Who actually are these power-drunk leaders in APC that want to derail a new party like APC?

It depends on which state you are com­ing from. In my own state, I am talking about George Akume. I am talking about a concentrat­ed area now. It might be in another state, but I am talking about my state and I have challenged the matter in court. For instance, I ran for the governorship of Benue State. I was an aspirant in the primaries that did not take place. And sud­denly, somebody who lost in the PDP primaries, who participated there, and from no consulta­tions with anybody, some acclaimed powerful persons catapulted the young man, over and above five of us, and landed him into the nation­al secretariat as the candidate of the party. And the secretariat too, seemed to believe him, but we said no. It is not done that way. And it cannot be done that way. So, we rushed to court. On the day before yesterday, (Friday, February 14) the PDP also went to court against the so-called can­didate of the APC that is still a member of their party. Having participated, having resigned as a minister, up till now there has not been a single letter of his resignation from the party, or hints of membership of our party. I think, when this impunity is being checkmated, those who want democracy to fail, may have a second thought and allow the people do the wish of the people, and not ‘my choice” and “my wish”. You can only advise “your wish” to the majority, try and convince them. If they buy into your conviction, then you have the majority. You cannot come over and above everybody and claim that the party belongs to you, your wife, your children; that you finance the party, so you do whatever you want to do with it. It is not a private farm of an individual, and we are saying no. And we will remain resolute in saying no. Look at the case of Plateau. It is PDP versus PDP. Jonah Jang got up one morning and brought his niece to become the governor of the state. So, you privatize even the consciences of the people. The people are now saying no. So, gradually we will be there. And those power-drunk people will see the reasons that power belongs to the people, not to a person.

Is there no conflict mechanism in the APC to address some of these anoma­lies and cases of impunity?

You see, we made a lot of efforts at the Na­tional Secretariat, but George Akume has suf­ficiently corrupted the national secretariat in believing that what he says is final. And he was bold enough to tell us off, that he is in charge of the national secretariat. So, whatever he chooses to do, they will back him. There are some arro­gant national officers of the party. One of them was bold enough to say that whatever George Akume decides in Benue State should be final. I looked at him, shook my head, and said well, I wish you good luck. So what happened? He corrupted them and it is a shame. But through what we are going through, things will stabilize. There are certain people at the national secre­tariat that are not too happy about what s going on. We talk with them, we share some views, but the leadership of the national secretariat is being highly compromised. This is what Buhari will have a big struggle to do when he becomes President. He first has to purge his immediate environment in order to carry out at least a good example of governance.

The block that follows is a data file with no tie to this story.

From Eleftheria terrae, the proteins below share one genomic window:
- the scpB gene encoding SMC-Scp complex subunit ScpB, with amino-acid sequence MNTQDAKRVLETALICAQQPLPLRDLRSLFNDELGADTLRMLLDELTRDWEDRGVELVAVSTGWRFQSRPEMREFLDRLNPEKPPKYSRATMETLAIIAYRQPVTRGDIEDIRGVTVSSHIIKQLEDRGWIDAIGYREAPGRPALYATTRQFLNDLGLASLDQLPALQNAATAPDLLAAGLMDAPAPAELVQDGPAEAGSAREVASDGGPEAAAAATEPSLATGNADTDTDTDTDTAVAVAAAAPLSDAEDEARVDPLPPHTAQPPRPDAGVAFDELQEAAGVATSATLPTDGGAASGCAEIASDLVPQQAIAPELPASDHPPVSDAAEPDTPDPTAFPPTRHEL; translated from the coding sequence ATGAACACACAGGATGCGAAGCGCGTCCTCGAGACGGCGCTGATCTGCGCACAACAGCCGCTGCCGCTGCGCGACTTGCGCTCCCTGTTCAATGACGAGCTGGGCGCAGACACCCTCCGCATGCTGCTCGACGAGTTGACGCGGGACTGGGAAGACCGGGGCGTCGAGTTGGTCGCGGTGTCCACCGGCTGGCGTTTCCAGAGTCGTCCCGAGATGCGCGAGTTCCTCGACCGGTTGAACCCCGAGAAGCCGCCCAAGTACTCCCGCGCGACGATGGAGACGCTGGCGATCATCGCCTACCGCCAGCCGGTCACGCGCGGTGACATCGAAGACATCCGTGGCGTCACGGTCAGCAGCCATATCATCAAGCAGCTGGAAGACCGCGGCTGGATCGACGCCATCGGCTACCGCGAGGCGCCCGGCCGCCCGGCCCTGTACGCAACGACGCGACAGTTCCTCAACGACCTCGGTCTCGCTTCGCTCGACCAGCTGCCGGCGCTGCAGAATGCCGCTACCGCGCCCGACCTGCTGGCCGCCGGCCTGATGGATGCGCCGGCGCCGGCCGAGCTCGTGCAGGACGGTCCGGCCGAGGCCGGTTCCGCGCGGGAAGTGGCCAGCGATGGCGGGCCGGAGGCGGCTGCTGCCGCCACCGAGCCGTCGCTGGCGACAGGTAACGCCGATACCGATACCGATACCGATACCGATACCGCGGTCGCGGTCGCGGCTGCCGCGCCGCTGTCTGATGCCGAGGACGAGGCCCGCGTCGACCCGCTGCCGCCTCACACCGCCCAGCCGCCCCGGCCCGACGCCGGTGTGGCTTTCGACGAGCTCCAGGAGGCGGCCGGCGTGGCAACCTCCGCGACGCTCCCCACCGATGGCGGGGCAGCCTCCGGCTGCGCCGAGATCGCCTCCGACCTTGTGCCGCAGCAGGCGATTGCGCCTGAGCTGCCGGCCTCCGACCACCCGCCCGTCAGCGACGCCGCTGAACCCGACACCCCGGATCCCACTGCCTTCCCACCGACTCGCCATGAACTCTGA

Are you saying that without purging his immediate environment, he might find it difficult to perform?

There are certain things he must do. They should separate the secretariat from interfering with the running of the administration, and let the party keep to their offices. Otherwise, he will find it difficult to rule. This is most especially now that everything has to do with due process, and no longer a military dictatorship where you can shout on somebody and decree, and then it works. No, this time there is due process. So, he has to really stand firm and look at the laws and then first do the purging in his immediate envi­ronment in order for him to do the good job that Nigerians want him to do.

You met a brickwall at the national secretariat of APC, and decided to go to court for redress. What if you fail at the court, what is your next step?

We cannot fail in court because it is the law. The APC national secretariat knows that what happened in Benue State is wrong. So, the court will justify our cause and let them know that they are wrong.

But sometimes the law is an ass, as they say?